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Veterinary Health Center

Equine herpesvirus in horses: 2015

Beth Davis, DVM, PhD, DACVIM, Professor of Equine Internal Medicine, Veterinary Health Center at Kansas State University

Olive Trotting

Equine herpesvirus-1 (EHV-1) is causing troublesome disease in the United States again in 2015. Although this is a virus that we have heard about for several years now, it continues to be a potentially serious pathogen that can cause devastating disease in horses. Most commonly EHV-1 and EHV-4 are associated with mild respiratory signs in horses. However, EHV-1 can also cause abortion and in rare instances EHV-1 can result in central nervous system signs = EHV-1 neurologic disease = myelitis (EHM).

EHV-1 neurologic disease cases in 2015 have been diagnosed in: Colorado, Minnesota, Michigan, Oregon, New Jersey, Pennsylvania, Texas and Virginia. These are the United States cases only, diagnosis has also been made in Canada already in 2015.

What some people may not know is that EHV-1 is a very common virus among horses. Estimates suggest that nearly all horses are latently infected with EHV. This means that they carry the virus in their system, but they are not sick from the virus. What most horse owners do know is that when EHV causes illness in horses, most common signs include respiratory disease. Upper respiratory signs most commonly include nasal discharge, fever and an occasional cough. Another important outcome of infection in pregnant mares is abortion; this is why pregnant mares should be well vaccinated against EHV-1 to prevent abortion. In rare instances some horses that develop illness associated with EHV-1 progress to develop neurologic signs. Although this is a very serious consequence of infection, when horses recover from infection many of them make a complete recovery and they are unlikely to get sick from the virus again in the future.

The most common scenario for disease outbreak is when large groups of horses gather for an event or show. Oftentimes horses are under stress under such circumstances, they are in an unfamiliar environment and in some cases they have traveled long distances to arrive at the event. Most commonly viral transmission results from horse to horse contact, so keeping horses away from other horses is an important part of managing horses to minimize spread. The virus can survive outside of the horse, so it is important to avoid sharing of grooming tools, tack or equipment. Keeping track of where your horse is housed and who they are in contact with will help to keep them healthy. EHV-1 is unlike other viruses such as equine influenza which can travel over longer distances. EHV-1 will be maintained in a smaller area, close to the horse that is shedding it, so transmission over a long distance is unlikely.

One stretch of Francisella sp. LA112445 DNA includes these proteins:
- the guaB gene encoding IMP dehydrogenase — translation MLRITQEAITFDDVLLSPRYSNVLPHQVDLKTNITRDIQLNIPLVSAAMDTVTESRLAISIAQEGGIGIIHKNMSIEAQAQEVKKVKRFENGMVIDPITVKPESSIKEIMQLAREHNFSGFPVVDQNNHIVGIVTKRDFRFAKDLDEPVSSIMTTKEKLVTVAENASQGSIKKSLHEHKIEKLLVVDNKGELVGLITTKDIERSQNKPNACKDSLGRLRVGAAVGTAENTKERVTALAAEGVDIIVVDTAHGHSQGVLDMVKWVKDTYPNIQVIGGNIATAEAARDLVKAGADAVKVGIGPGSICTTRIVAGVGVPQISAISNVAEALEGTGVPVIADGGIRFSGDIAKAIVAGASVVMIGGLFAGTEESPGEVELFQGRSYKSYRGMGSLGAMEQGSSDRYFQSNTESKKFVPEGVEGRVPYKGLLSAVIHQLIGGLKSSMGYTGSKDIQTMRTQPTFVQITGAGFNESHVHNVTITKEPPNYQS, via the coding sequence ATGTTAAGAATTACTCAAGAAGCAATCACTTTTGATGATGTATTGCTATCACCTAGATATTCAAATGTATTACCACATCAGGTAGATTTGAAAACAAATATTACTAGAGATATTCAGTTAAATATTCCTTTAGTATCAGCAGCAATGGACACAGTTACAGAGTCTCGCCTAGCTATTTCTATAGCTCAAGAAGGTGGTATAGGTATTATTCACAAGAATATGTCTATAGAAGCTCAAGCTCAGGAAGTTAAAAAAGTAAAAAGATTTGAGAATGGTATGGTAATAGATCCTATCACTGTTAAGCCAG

When a horse is infected the initial stages of disease typically include a bout of lethargy, reduced appetite and fever. In horses that progress to show neurologic signs, it may take several days, possibly a week or more (14 days is possible). For these reasons when there is a high index of suspicion that EHV-1 disease may be present a quarantine for the suspect area (including all exposed horses) is recommended [state regulation in many areas] for 28 days after resolution of disease. This means that 28 days after complete disease resolution it is unlikely that the virus will continue to be shed. However, in a period of less than 28 days the virus may still be present and can cause illness in contaminated horses. The quarantine needs to include all horses that have been exposed to a sick horse. The goal is to avoid exposure of the sick horse [and any in contact horses] with other healthy horses on the same property.